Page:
Air-wasting dysphonia is a kind of hoarseness that refers to the breathiness (see breathy dysphonia) that one is hearing. Typically, the length of time a person can sustain voice without taking a new breath (maximum phonation time) is decreased. The voice may be described as whispery or foggy or fuzzy. Among other things, possible causes include vocal fold paralysis or paresis, vocal fold bowing and atrophy, or functional (especially nonorganic) voice problems.


Injection Laryngoplasty with Temporary Gel

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Laryngoplasty (1 of 4)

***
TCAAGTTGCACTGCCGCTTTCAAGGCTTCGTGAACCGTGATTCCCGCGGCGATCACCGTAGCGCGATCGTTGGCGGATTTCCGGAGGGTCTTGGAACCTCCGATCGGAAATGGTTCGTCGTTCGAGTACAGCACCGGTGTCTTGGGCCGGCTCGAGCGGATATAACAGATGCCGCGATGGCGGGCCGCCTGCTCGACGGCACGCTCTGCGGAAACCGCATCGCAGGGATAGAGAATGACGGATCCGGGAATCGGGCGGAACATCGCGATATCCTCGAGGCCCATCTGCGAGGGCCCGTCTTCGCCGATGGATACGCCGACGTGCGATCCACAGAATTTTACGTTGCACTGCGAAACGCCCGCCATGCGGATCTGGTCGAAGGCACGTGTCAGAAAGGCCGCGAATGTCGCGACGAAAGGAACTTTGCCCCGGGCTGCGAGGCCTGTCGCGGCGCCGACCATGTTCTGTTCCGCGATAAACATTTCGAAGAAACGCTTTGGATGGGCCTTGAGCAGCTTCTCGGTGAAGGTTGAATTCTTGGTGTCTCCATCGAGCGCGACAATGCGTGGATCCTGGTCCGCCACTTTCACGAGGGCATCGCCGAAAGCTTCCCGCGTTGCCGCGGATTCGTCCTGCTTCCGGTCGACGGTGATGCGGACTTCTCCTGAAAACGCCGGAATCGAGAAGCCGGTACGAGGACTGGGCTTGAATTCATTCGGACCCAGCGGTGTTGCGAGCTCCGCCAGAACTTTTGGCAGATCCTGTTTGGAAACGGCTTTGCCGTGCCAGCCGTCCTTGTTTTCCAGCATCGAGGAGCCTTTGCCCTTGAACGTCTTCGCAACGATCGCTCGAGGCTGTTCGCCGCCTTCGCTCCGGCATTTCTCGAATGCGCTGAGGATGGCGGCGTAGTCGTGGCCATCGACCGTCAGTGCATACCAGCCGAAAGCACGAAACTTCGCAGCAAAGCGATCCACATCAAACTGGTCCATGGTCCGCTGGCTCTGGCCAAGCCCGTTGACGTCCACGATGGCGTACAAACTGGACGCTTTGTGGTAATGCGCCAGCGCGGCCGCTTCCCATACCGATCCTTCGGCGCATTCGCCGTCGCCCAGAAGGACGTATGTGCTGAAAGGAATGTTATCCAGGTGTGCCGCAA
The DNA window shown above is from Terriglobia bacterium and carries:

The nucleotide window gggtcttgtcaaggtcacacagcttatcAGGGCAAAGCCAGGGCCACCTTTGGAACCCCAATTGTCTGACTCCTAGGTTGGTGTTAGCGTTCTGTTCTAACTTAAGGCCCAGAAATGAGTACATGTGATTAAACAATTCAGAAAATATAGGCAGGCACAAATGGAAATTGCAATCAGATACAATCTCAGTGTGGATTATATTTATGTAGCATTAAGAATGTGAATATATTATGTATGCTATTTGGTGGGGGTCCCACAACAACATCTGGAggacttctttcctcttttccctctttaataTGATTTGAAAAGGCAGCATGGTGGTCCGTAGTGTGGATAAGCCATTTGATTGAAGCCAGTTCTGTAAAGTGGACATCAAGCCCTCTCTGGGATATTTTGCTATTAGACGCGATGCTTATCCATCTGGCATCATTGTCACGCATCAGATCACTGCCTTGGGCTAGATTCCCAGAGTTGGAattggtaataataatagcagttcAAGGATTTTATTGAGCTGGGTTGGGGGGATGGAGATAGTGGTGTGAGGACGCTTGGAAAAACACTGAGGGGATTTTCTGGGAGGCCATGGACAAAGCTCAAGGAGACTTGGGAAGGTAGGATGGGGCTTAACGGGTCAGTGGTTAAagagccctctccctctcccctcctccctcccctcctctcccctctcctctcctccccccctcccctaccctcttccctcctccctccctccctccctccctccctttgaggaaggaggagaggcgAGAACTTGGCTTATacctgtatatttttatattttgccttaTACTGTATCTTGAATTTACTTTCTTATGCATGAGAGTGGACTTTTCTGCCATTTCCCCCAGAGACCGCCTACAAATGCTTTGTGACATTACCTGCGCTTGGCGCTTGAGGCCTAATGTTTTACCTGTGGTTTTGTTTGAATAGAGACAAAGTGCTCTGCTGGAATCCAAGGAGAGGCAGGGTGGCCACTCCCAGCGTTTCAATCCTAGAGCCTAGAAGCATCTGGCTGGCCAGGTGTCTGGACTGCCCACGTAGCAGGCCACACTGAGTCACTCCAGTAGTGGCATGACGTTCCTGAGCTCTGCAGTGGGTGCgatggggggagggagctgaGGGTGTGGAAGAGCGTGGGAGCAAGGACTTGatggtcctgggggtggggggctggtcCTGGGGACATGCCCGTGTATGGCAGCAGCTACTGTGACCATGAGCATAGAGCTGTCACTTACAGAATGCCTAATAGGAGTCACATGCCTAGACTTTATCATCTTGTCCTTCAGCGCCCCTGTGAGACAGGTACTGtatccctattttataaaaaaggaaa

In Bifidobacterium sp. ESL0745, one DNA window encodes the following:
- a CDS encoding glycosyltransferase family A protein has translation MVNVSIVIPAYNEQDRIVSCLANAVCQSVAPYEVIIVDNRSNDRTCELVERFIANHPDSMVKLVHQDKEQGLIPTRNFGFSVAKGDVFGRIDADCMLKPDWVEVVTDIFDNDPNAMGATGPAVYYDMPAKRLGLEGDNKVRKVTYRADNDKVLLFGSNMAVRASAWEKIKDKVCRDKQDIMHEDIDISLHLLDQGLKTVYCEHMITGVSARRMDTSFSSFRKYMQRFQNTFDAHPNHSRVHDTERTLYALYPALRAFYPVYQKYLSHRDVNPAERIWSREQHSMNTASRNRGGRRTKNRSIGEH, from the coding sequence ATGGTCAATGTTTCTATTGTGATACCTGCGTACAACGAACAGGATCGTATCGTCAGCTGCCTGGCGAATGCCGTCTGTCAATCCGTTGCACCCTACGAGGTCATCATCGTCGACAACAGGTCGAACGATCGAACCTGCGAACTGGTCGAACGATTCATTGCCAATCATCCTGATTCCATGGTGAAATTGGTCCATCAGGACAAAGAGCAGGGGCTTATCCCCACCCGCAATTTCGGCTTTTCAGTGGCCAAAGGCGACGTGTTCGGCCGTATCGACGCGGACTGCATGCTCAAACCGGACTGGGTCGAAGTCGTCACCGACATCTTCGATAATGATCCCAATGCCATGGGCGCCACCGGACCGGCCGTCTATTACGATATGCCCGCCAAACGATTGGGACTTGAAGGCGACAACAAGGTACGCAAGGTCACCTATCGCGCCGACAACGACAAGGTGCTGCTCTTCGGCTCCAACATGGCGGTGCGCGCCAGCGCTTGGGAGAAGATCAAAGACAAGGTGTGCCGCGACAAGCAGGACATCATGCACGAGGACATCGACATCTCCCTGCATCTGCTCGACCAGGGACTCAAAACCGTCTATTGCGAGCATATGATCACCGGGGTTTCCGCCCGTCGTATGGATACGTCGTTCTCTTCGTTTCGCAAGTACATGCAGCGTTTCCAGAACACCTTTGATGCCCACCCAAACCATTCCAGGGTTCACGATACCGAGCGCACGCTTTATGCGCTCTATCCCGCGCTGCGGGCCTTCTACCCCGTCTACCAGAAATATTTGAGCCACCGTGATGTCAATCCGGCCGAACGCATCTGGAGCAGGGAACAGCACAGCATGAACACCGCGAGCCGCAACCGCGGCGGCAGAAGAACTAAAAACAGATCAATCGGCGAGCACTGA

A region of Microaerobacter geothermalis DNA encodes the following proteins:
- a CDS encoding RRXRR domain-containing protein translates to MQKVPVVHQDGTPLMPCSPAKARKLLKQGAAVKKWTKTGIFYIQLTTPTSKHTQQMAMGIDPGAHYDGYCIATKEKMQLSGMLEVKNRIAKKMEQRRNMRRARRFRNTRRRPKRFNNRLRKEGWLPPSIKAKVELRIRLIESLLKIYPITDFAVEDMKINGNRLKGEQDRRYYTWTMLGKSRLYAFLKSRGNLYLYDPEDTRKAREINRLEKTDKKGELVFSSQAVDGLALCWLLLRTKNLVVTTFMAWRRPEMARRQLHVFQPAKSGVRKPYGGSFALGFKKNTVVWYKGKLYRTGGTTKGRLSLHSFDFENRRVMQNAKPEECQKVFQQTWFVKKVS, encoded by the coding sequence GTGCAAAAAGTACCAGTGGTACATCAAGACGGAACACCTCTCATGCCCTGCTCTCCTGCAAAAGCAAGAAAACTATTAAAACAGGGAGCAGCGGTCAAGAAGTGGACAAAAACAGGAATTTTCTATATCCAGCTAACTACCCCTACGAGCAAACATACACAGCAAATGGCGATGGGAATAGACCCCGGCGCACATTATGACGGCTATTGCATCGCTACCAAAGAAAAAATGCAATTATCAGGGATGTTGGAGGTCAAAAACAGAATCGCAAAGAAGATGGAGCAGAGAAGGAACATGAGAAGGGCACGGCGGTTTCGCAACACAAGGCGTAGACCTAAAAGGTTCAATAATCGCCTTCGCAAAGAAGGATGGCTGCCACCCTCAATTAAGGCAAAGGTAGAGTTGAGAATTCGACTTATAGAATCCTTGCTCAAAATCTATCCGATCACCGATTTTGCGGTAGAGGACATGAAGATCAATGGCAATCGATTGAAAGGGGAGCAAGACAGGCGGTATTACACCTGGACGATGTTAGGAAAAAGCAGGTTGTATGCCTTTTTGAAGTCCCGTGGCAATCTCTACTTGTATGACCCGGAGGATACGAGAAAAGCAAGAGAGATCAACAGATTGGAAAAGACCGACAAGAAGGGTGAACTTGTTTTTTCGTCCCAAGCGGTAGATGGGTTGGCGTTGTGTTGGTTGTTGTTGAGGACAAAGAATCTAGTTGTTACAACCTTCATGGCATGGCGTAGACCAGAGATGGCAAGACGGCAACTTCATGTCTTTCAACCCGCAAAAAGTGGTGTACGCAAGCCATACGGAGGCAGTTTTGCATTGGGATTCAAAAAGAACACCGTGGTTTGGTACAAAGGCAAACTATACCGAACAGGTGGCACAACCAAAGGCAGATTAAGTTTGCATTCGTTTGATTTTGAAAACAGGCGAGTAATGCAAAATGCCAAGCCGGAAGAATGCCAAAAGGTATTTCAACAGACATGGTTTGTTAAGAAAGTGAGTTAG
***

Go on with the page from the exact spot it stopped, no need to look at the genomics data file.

This person awakened with a weak, whispery voice after emergency abdominal surgery. Now 3+ months later, voice is returning by degrees but is still very weak. In this photo, the patient is breathing quietly. The weak left vocal cord is more bowed than the right.

Reason for air-wasting (2 of 4)

When she tries to produce voice, the left vocal cord comes only part of the way to the midline, leaving a large gap, and explaining her whispery air-wasting voice quality.

Voice gel injected into vocal cord (3 of 4)

On the same day, due to pressing patient need, the left vocal cord was “plumped” with voice gel. That material typically provides temporary benefit of 6 to 12 weeks, gradually absorbing during that time.

Vocal cords close completely (4 of 4)

Voice is dramatically improved, now that her vocal cords can more fully close to reduce the air-wasting and transform the voice from whispery to strong. Compare with photo 2.
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